"The threads you spin, and measure, and cut off," Dallben murmured, "these are no threads, but the lives of men. I know who you truly are."
"Oh, I doubt it," Orddu cheerfully answered. "Even we aren't always sure of that. Nevertheless, one taste of that magical brew and you know as much as we do. Almost as much, at any rate."
"Too much for his own good," muttered Orgoch.
"But what shall we do?" moaned Orwen. "He was such a sweet, innocent little robin. If only he hadn't swallowed the potion! Is there no way to make him unswallow it?"
"We could try," said Orgoch.
"No," declared Orddu. "What's done is done. You know that as well as I. Alas, the dear duckling will have to leave us. There's nothing else for it. So many people, knowing so much, under the same roof? All that knowledge crammed in, crowded, bumping and jostling back and forth? We'd not have room to breathe!"
"I say he should be kept," growled Orgoch.
"I don't think he'd like your way of keeping him," Orddu answered. She turned to Dallben. "No, my poor chicken, we must say farewell. You asked us once about the world? I'm afraid you'll have to see it for yourself."
"But, Orddu," protested Orwen, "we can't let him march off just like that. Surely we have some little trinket he'd enjoy? A goingaway present, so he won't forget us?"
"I could give him something to remember us by," began Orgoch.
"No doubt," said Orddu. "But that's not what Orwen had in mind. Of course, we shall offer him a gift. Better yet, he shall choose one for himself."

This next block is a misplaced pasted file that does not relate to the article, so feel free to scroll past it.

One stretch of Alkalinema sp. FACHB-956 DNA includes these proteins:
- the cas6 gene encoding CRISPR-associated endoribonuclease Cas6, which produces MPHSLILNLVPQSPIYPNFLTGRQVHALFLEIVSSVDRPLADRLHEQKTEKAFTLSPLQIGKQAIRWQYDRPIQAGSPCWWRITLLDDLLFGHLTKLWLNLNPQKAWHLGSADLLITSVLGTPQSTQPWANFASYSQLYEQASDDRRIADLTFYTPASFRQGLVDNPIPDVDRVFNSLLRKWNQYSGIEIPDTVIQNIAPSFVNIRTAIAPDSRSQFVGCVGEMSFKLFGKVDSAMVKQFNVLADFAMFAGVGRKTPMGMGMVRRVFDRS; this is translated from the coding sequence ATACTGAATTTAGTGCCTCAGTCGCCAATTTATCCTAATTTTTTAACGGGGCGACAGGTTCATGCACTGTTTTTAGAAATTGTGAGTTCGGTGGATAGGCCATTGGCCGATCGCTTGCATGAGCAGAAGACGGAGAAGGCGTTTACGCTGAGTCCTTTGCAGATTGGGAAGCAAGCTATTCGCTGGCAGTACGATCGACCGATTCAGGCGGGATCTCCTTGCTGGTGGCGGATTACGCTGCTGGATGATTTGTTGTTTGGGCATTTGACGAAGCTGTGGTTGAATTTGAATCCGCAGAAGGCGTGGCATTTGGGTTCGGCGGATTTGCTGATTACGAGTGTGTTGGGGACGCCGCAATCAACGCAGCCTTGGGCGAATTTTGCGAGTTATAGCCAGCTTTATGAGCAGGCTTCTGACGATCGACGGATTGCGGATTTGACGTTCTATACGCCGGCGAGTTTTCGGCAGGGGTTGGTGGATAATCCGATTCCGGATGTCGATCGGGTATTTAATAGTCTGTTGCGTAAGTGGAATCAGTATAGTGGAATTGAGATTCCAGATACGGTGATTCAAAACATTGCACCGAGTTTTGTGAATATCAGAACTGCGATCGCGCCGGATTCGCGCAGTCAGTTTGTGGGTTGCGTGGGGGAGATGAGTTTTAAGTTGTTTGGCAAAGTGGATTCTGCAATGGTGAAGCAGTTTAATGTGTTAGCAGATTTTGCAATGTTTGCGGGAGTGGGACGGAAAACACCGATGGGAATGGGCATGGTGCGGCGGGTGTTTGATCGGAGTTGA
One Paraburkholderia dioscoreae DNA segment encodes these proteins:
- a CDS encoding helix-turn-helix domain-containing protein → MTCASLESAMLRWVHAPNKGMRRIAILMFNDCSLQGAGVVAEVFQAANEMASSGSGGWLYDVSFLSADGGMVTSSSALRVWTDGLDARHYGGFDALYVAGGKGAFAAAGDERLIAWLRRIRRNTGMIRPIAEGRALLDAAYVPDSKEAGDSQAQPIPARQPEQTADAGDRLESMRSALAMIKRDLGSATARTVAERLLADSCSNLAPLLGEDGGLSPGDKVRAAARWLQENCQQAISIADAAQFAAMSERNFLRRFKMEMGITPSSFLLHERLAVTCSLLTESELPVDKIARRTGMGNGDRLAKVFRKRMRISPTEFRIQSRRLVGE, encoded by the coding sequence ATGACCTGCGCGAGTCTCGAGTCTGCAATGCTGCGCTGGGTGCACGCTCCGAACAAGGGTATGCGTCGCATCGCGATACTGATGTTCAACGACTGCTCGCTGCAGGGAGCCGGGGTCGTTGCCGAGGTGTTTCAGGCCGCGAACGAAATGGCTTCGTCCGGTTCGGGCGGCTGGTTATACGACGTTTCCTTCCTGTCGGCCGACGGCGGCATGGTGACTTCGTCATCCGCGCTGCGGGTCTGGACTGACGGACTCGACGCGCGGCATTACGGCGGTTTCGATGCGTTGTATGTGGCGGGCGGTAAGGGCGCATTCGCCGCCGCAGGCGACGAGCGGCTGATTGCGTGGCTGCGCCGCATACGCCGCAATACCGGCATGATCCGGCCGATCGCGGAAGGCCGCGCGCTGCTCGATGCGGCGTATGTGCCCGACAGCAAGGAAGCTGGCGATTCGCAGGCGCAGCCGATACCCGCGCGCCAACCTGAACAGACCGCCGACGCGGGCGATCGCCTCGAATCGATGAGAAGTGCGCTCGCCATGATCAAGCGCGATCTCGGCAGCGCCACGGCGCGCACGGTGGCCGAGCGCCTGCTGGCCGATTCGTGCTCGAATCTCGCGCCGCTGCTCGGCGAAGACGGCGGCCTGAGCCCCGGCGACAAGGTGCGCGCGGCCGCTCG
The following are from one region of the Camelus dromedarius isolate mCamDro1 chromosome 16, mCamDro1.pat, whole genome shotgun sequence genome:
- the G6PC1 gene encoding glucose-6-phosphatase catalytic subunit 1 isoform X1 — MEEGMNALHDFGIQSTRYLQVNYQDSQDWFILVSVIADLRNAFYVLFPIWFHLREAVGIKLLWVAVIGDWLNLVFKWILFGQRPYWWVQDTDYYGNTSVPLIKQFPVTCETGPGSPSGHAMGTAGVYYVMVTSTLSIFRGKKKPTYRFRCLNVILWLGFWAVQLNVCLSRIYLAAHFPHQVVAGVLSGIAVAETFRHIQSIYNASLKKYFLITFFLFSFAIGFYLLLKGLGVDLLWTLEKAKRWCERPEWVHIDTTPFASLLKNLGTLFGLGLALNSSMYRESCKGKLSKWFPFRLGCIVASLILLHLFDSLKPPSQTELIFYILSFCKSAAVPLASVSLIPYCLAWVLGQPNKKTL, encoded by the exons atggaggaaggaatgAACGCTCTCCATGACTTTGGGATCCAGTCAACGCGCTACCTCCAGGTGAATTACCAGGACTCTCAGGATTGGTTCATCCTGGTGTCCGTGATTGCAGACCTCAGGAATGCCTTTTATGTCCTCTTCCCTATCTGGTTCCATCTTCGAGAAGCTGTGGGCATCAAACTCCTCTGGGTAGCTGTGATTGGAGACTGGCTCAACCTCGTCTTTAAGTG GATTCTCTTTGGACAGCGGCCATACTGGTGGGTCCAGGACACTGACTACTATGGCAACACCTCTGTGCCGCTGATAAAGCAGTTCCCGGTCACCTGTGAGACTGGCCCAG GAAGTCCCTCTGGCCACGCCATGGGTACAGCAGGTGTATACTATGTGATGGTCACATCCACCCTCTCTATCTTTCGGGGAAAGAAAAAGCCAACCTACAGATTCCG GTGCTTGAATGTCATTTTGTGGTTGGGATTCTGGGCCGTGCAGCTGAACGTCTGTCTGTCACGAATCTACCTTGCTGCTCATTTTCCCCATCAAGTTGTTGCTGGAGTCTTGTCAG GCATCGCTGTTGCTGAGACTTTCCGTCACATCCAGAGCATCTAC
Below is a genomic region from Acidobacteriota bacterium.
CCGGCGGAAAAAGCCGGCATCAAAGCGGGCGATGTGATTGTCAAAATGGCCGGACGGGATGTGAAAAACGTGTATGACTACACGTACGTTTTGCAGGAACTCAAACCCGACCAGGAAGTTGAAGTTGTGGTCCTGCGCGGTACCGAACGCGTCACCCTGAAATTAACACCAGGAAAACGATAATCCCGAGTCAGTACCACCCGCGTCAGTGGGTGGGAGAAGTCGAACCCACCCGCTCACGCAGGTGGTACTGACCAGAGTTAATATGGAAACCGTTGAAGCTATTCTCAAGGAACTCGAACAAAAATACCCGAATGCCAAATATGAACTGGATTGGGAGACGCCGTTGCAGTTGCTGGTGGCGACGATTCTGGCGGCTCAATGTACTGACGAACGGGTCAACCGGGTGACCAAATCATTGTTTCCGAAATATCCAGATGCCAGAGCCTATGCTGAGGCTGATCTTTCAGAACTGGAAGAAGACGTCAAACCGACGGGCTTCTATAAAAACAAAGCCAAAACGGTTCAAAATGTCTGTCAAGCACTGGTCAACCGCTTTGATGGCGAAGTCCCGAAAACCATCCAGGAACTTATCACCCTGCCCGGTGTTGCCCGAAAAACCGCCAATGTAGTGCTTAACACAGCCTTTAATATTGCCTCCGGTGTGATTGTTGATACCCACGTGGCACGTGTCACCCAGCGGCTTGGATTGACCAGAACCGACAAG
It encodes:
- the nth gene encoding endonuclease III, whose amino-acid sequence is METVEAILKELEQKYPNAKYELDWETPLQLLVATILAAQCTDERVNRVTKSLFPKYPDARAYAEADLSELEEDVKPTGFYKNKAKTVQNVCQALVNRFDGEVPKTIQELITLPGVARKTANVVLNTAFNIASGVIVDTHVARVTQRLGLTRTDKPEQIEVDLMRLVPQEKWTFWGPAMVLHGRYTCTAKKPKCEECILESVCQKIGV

As Dallben watched, the enchantress unlocked an iron-bound chest and rummaged inside, flinging out all sorts of oddments until there was a large heap on the floor.
"Here's something," Orddu at last exclaimed. "Just the thing for a bold young chicken. A sword!"
Dallben caught his breath in wonder as Orddu put the weapon in his hands. The hilt, studded with jewels, glittered so brightly that he was dazzled and nearly blinded. The blade flashed, and a thread of fire ran along its edges.
"Take this, my duckling," Orddu said, "and you shall be the greatest warrior in Prydain. Strength and power, dear gosling! When you command, all must obey even your slightest whim."
"It is a fine blade," Dallben replied, "and comes easily to my hand."
"It shall be yours," Orddu said. "At least, as long as you're able to keep it. Oh, yes," the enchantress went on, "I should mention it's already had a number of owners. Somehow, sooner or later, it wanders back to us. The difficulty, you see, isn't so much getting power as holding on to it. Because so many others want it, too. You'd be astonished, the lengths to which some will go. Be warned, the sword can be lost or stolen. Or bent out of shape--as, indeed, so can you, in a manner of speaking."